This list is based on base salary alone. If you asked for the top five US-based investment banks for working hours or career progression opportunities, you might end up with a completely different list, including banks such as Goldman Sachs or JPMorgan Chase.
Investment banking is a global business, so opportunities to enter the industry outside the US are numerous.
Average starting base salaries for an entry-level analyst in overseas countries are as follows:
- London, UK, £50,000 (equivalent to approximately $63,000)
- Germany, €66,807 (equivalent to approximately $77,700)
- Dubai, UAE, 49,000 AED (equivalent to approximately $13,300)
- Switzerland, 71,587 SFr (equivalent to approximately $77,100)
- Canada, CA64,500)
These average salaries are generally lower than the equivalent in the US, but you should always take into account the living costs for these countries and the bonuses that will be available to you.
To delve a little deeper into how much investment bankers make in the UK, it's important to remember that base salaries and bonuses will be affected by various factors such as performance, location and employer.
In general, larger cities and employers will offer higher salaries and bonuses than smaller cities, towns and companies.
While average base salaries range from £30,000 to £40,000 for investment bankers at the start of their careers, this will usually increase to around £50,000 after three to four years of experience. However, investment bankers who are already highly experienced may have base salaries around £150,000 or even higher as senior associates.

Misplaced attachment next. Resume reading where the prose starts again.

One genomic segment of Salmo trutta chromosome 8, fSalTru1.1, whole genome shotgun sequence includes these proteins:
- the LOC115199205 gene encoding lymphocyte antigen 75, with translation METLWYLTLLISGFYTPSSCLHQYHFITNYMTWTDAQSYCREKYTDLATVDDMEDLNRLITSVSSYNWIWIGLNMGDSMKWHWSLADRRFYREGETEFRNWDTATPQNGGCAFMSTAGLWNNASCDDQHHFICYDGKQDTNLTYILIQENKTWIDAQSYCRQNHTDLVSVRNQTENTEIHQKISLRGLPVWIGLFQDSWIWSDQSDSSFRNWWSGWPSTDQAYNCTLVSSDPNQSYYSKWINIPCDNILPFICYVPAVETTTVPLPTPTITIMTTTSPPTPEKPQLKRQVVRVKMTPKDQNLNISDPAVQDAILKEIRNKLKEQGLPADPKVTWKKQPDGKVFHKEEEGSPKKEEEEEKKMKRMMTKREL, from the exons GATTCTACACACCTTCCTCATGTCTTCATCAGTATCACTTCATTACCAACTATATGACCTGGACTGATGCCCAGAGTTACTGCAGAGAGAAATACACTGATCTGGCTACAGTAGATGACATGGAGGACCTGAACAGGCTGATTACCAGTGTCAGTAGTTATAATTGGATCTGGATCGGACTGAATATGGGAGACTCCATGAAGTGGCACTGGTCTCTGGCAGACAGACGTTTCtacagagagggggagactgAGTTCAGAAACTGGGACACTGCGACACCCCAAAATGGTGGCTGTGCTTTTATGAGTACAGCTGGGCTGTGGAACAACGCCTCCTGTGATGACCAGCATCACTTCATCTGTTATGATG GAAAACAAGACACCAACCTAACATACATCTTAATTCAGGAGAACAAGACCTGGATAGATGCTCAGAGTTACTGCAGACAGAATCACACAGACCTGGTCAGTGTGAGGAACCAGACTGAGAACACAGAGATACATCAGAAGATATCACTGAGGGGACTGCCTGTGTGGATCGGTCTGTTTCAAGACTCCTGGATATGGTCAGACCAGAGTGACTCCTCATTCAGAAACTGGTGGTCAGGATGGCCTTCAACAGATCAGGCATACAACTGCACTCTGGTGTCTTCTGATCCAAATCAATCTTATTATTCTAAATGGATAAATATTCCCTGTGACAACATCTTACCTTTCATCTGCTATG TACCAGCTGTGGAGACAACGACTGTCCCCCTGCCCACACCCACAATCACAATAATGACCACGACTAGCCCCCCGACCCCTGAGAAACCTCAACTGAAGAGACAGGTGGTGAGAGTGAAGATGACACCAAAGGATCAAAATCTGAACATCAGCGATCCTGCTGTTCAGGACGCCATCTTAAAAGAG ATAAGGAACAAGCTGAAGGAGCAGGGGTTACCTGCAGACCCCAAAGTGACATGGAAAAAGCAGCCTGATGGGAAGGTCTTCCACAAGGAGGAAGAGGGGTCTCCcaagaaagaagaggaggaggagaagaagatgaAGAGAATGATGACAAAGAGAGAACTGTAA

As one of the world's key financial centers, London offers higher investment banker salaries than the rest of the UK.
London-based analysts in their first year working for a large bank can expect a base salary of around £50,000 and bonuses ranging from around £10,000 to £40,000. This means they could earn anywhere from £60,000 to £90,000 in their first year.
An analyst in their third year of employment in London will earn around £110,000 (base salary plus bonus), while an associate will earn on average around £165,000 in their first year in the role. Associates in their second year may earn over £200,000 depending on their employer, while third-year associates could earn as much as £250,000.
Investment banking and the six-figure salary it may provide can seem an enticing opportunity for graduates and those seeking a position in the financial industry.
However, there is no denying that the culture within this career demands a high level of commitment which, to investment banks, means long working weeks of up to perhaps 80 hours.
Investment banks have begun to take note of the lack of work-life balance experienced by their employees and are making certain changes, but there is still a long way to go until the industry matches the human-resource progress seen in other work sectors.
Investment banking is a career that comes with high rewards, but in return, it demands a high level of commitment.